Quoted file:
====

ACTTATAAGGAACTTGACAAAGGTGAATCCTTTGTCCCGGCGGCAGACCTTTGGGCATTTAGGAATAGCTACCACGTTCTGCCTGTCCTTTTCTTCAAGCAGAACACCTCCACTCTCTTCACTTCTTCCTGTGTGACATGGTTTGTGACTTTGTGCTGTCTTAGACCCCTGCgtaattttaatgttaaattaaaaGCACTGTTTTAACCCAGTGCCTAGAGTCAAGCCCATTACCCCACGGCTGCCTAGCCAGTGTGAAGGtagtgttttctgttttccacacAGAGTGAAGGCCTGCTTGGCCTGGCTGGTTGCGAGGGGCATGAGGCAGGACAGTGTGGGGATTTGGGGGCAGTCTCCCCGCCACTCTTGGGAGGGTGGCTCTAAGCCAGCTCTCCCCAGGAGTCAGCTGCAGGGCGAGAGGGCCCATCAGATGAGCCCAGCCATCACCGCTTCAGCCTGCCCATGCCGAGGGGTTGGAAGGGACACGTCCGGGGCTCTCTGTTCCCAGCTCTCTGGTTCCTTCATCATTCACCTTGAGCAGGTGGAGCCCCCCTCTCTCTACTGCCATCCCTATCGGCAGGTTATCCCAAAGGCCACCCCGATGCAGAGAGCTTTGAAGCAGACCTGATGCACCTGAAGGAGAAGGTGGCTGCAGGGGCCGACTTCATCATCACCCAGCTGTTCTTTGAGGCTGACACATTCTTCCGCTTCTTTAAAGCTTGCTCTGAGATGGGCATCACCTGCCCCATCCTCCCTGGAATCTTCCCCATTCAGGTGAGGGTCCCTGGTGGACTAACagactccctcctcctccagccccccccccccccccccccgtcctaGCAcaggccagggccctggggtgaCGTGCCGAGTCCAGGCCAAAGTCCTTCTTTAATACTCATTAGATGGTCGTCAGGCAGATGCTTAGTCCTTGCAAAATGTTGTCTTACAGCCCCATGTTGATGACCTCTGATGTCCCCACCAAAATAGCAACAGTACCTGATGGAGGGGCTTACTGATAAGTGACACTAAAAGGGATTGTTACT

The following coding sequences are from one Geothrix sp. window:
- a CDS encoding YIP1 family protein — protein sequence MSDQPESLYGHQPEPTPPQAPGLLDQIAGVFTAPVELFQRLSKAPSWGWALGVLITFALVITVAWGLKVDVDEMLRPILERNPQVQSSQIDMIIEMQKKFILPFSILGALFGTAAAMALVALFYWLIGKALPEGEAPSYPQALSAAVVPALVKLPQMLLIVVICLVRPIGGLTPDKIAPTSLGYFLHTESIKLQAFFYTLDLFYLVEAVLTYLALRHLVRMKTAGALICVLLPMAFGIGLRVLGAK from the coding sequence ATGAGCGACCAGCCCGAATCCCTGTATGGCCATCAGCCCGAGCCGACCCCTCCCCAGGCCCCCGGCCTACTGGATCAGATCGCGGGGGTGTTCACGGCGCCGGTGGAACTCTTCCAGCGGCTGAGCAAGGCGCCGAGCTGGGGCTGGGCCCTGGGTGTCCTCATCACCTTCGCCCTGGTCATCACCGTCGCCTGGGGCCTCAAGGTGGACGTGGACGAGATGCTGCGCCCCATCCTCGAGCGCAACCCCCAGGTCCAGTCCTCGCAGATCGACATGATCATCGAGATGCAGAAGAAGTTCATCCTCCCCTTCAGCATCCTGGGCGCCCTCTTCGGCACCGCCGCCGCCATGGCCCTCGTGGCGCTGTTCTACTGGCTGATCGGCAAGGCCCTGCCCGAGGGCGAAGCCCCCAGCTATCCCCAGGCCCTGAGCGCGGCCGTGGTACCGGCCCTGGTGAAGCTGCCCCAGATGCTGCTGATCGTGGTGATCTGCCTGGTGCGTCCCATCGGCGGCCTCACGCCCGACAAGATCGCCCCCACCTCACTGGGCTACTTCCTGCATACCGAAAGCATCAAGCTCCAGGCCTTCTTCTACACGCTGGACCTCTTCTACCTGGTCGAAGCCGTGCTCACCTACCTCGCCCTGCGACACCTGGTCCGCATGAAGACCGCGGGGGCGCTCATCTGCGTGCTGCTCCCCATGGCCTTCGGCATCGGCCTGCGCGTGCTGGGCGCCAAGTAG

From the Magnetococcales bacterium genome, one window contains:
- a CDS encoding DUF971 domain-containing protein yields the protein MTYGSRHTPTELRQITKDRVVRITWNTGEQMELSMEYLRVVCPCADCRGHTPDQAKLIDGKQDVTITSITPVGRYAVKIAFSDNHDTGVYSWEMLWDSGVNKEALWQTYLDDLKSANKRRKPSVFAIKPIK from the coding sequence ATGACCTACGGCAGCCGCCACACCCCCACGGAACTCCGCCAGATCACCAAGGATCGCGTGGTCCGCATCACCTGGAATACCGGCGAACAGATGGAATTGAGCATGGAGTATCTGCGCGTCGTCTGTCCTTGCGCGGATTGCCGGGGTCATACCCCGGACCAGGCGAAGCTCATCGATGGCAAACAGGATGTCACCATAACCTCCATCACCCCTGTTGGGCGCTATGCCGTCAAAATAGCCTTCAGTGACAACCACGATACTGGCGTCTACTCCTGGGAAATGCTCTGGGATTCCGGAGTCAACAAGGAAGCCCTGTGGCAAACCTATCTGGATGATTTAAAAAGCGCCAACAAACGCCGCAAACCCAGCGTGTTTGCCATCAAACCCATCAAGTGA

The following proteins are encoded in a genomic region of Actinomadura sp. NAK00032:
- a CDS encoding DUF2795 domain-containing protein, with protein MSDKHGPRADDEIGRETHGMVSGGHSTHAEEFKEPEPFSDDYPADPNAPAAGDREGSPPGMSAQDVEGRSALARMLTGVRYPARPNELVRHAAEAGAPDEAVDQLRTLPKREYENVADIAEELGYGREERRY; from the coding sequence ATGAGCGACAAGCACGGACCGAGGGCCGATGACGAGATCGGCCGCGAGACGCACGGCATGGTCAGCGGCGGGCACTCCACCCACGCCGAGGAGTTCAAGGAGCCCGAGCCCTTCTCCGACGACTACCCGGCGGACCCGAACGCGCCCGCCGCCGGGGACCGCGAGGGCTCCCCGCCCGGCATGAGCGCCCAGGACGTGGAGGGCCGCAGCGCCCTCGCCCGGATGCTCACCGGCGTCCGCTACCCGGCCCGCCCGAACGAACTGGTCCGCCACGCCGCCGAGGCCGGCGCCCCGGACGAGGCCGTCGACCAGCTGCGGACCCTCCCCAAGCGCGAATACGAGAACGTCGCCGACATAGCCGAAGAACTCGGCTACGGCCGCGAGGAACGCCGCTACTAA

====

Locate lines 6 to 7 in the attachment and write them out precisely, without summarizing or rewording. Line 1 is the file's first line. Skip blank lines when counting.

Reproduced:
The following proteins are encoded in a genomic region of Actinomadura sp. NAK00032:
- a CDS encoding DUF2795 domain-containing protein, with protein MSDKHGPRADDEIGRETHGMVSGGHSTHAEEFKEPEPFSDDYPADPNAPAAGDREGSPPGMSAQDVEGRSALARMLTGVRYPARPNELVRHAAEAGAPDEAVDQLRTLPKREYENVADIAEELGYGREERRY; from the coding sequence ATGAGCGACAAGCACGGACCGAGGGCCGATGACGAGATCGGCCGCGAGACGCACGGCATGGTCAGCGGCGGGCACTCCACCCACGCCGAGGAGTTCAAGGAGCCCGAGCCCTTCTCCGACGACTACCCGGCGGACCCGAACGCGCCCGCCGCCGGGGACCGCGAGGGCTCCCCGCCCGGCATGAGCGCCCAGGACGTGGAGGGCCGCAGCGCCCTCGCCCGGATGCTCACCGGCGTCCGCTACCCGGCCCGCCCGAACGAACTGGTCCGCCACGCCGCCGAGGCCGGCGCCCCGGACGAGGCCGTCGACCAGCTGCGGACCCTCCCCAAGCGCGAATACGAGAACGTCGCCGACATAGCCGAAGAACTCGGCTACGGCCGCGAGGAACGCCGCTACTAA